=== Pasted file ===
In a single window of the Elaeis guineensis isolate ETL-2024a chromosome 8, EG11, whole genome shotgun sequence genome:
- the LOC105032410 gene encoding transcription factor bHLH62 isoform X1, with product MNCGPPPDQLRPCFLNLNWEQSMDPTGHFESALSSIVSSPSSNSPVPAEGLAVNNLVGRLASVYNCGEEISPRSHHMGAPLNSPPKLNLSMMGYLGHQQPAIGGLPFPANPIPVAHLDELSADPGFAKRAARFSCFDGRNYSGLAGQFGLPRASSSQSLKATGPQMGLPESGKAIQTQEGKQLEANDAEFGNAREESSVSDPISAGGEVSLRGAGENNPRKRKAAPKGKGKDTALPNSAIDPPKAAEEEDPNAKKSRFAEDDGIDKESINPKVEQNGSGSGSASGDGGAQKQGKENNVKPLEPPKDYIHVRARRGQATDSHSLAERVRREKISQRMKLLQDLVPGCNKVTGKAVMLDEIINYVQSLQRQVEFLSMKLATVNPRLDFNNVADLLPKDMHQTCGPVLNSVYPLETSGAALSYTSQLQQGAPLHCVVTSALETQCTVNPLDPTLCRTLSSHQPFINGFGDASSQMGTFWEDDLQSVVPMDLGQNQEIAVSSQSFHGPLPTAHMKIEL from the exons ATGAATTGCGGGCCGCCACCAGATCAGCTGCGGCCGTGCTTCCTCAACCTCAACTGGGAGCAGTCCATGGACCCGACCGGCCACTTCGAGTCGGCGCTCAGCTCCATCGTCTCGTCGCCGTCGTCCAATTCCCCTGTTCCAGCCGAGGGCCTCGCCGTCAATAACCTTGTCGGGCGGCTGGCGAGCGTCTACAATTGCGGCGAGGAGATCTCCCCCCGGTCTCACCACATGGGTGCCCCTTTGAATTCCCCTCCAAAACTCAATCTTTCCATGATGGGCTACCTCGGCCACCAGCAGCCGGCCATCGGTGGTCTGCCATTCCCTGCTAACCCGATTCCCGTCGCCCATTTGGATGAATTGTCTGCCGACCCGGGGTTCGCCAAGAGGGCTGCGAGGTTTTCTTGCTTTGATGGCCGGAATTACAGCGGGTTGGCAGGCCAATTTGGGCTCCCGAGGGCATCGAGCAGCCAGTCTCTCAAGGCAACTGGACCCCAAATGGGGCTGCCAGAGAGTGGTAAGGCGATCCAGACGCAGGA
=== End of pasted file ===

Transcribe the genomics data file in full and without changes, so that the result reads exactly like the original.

In a single window of the Elaeis guineensis isolate ETL-2024a chromosome 8, EG11, whole genome shotgun sequence genome:
- the LOC105032410 gene encoding transcription factor bHLH62 isoform X1, with product MNCGPPPDQLRPCFLNLNWEQSMDPTGHFESALSSIVSSPSSNSPVPAEGLAVNNLVGRLASVYNCGEEISPRSHHMGAPLNSPPKLNLSMMGYLGHQQPAIGGLPFPANPIPVAHLDELSADPGFAKRAARFSCFDGRNYSGLAGQFGLPRASSSQSLKATGPQMGLPESGKAIQTQEGKQLEANDAEFGNAREESSVSDPISAGGEVSLRGAGENNPRKRKAAPKGKGKDTALPNSAIDPPKAAEEEDPNAKKSRFAEDDGIDKESINPKVEQNGSGSGSASGDGGAQKQGKENNVKPLEPPKDYIHVRARRGQATDSHSLAERVRREKISQRMKLLQDLVPGCNKVTGKAVMLDEIINYVQSLQRQVEFLSMKLATVNPRLDFNNVADLLPKDMHQTCGPVLNSVYPLETSGAALSYTSQLQQGAPLHCVVTSALETQCTVNPLDPTLCRTLSSHQPFINGFGDASSQMGTFWEDDLQSVVPMDLGQNQEIAVSSQSFHGPLPTAHMKIEL from the exons ATGAATTGCGGGCCGCCACCAGATCAGCTGCGGCCGTGCTTCCTCAACCTCAACTGGGAGCAGTCCATGGACCCGACCGGCCACTTCGAGTCGGCGCTCAGCTCCATCGTCTCGTCGCCGTCGTCCAATTCCCCTGTTCCAGCCGAGGGCCTCGCCGTCAATAACCTTGTCGGGCGGCTGGCGAGCGTCTACAATTGCGGCGAGGAGATCTCCCCCCGGTCTCACCACATGGGTGCCCCTTTGAATTCCCCTCCAAAACTCAATCTTTCCATGATGGGCTACCTCGGCCACCAGCAGCCGGCCATCGGTGGTCTGCCATTCCCTGCTAACCCGATTCCCGTCGCCCATTTGGATGAATTGTCTGCCGACCCGGGGTTCGCCAAGAGGGCTGCGAGGTTTTCTTGCTTTGATGGCCGGAATTACAGCGGGTTGGCAGGCCAATTTGGGCTCCCGAGGGCATCGAGCAGCCAGTCTCTCAAGGCAACTGGACCCCAAATGGGGCTGCCAGAGAGTGGTAAGGCGATCCAGACGCAGGA